After then U.S. Rep. Ted Deutch, D-Fla., announced he was leaving Congress to take over as the CEO of the American Jewish Committee, Democrats quickly found a strong candidate to keep the seat in their column in Broward County, Jared Moskowitz.
Only 41, Moskowitz, the son of a prominent Democratic fundraiser who died at the start of the year, has quickly moved up the ladder in Florida politics. After interning with then Vice President Al Gore and working for then U.S. Sen. Joe Lieberman’s, D-Ct., presidential campaign, Moskowitz went to law school and was elected to the Parkland City Commission in 2006. Six years later, he was elected to the Florida House to represent the northern parts of Broward County, defeating Republican businessman James Gleason by an impressive margin. He didn’t face opposition when he ran for reelection in 2014 and 2016.
After the Parkland mass shootings. Moskowtiz pushed the “Marjory Stoneman Douglas High School Safety Act” which created three-day way periods to buy guns, raised the age to buy a gun to 21 and increased and funded school safety measures. Then Gov. Rick Scott signed the bill into law.
Reaching across party lines, Gov. Ron DeSantis named Moskowtiz to lead the Florida Division of Emergency Management (FDEM). During his tenure at FDEM, Moskowtiz won applause for handling the recovery process as Florida bounced back from Hurricane Michael and has been credited for speeding up aid to impacted Floridians. He left that post at the start of 2021 and his alliance with DeSantis continued as the governor appointed him to the Broward County Commission in November 2021.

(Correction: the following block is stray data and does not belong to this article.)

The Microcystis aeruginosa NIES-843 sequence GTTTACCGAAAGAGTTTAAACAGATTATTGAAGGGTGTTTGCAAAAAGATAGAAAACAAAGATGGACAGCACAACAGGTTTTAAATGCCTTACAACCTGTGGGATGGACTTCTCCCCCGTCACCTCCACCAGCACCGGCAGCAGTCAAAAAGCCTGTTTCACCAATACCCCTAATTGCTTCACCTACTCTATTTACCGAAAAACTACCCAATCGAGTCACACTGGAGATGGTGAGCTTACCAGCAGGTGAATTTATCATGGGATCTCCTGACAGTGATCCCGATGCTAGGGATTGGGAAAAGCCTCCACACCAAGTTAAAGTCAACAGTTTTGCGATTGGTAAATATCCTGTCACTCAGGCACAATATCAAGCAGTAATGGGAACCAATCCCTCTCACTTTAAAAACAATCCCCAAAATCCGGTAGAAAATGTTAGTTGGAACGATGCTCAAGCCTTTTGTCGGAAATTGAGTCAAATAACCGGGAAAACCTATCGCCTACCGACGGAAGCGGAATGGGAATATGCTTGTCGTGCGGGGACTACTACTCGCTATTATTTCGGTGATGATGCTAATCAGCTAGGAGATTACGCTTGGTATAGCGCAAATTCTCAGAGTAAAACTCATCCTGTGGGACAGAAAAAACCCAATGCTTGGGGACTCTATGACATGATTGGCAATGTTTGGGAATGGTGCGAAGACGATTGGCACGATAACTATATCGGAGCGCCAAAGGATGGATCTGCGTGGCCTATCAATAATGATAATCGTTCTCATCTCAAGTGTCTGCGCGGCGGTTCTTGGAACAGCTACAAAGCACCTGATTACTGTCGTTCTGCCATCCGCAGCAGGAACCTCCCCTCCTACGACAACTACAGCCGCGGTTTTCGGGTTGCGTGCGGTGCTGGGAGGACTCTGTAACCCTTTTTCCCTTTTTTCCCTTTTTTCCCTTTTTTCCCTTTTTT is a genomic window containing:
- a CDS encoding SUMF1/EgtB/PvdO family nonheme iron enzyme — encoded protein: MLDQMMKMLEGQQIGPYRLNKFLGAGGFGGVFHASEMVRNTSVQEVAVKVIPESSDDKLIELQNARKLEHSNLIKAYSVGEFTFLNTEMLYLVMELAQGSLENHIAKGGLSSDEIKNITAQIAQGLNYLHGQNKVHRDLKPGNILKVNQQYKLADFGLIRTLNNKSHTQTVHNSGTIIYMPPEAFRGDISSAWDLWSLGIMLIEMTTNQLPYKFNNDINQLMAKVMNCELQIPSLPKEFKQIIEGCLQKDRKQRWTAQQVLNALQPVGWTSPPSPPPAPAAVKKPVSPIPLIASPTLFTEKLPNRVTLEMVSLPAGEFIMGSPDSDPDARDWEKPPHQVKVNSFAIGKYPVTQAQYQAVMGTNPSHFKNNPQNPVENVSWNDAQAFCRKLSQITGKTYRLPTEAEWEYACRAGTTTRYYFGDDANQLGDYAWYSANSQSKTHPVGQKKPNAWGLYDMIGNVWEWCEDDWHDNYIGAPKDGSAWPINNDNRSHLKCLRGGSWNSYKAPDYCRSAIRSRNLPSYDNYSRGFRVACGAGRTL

Moskowtiz jumped in the open congressional race after Deutch bowed out and has impressed so far. In August, he took 61.3 percent in a six-candidate primary, routing the field.
Standing in Moskowtiz’s way are three opponents. Businessman Joe Budd, a religious conservative and a supporter of former President Donald Trump, won the Republican primary in August, taking 37.6 percent in a seven-candidate field. Mark Napier, a retired Army officer who worked for the CIA, is running with no party affiliation and calling for fiscal responsibility and social inclusiveness. Vowing to put America first by building a wall at the border and focusing on small businesses, Christine Scott is also running with no party affiliation.
Scott’s stressed that voters outside the major parties can control this district, which includes parts of Broward and Palm Beach Counties, and they do represent around a third–32 percent–of it. But 40 percent of voters here are Democrats, while 28 percent are Republicans. Joe Biden did well here in 2020, taking 56.2 percent while Trump pulled 43 percent. All this being the case, Moskotwitz is the favorite in next week’s election.
While conservatives will generally find little to cheer about if Moskowtiz wins, he could follow in Deutch’s steps when it comes to supporting Israel and on Middle Eastern affairs in general. When he was in Tallahassee, Moskowtiz was, like Deutch, a champion of getting more information on Florida resident Bob Levinson. Levinson worked for the FBI and DEA and went missing in 2007 during a private investigation case in Iran involving cigarette smuggling. Back in 2013, the Associated Press ran a story insisting Levinson worked for the CIA. In 2020, Levinson’s family announced he was presumed dead. Moskowtiz, the great-grandson of Holocaust victims, has also stressed his full support for Israel, including keeping the U.S. embassy in Jerusalem and opposing the BDS movement.
Moskowitz looks headed for a win next week, continuing his political rise, and he should inhabit much of the same political ground that Deutch did for over a decade on Capitol Hill. One possibility to note. If DeSantis is elected president in 2024 and Moskowtiz is elected to Congress, that alliance could continue, this time on the national stage.
Kevin Derby wrote this analysis. He can be reached at email@example.com
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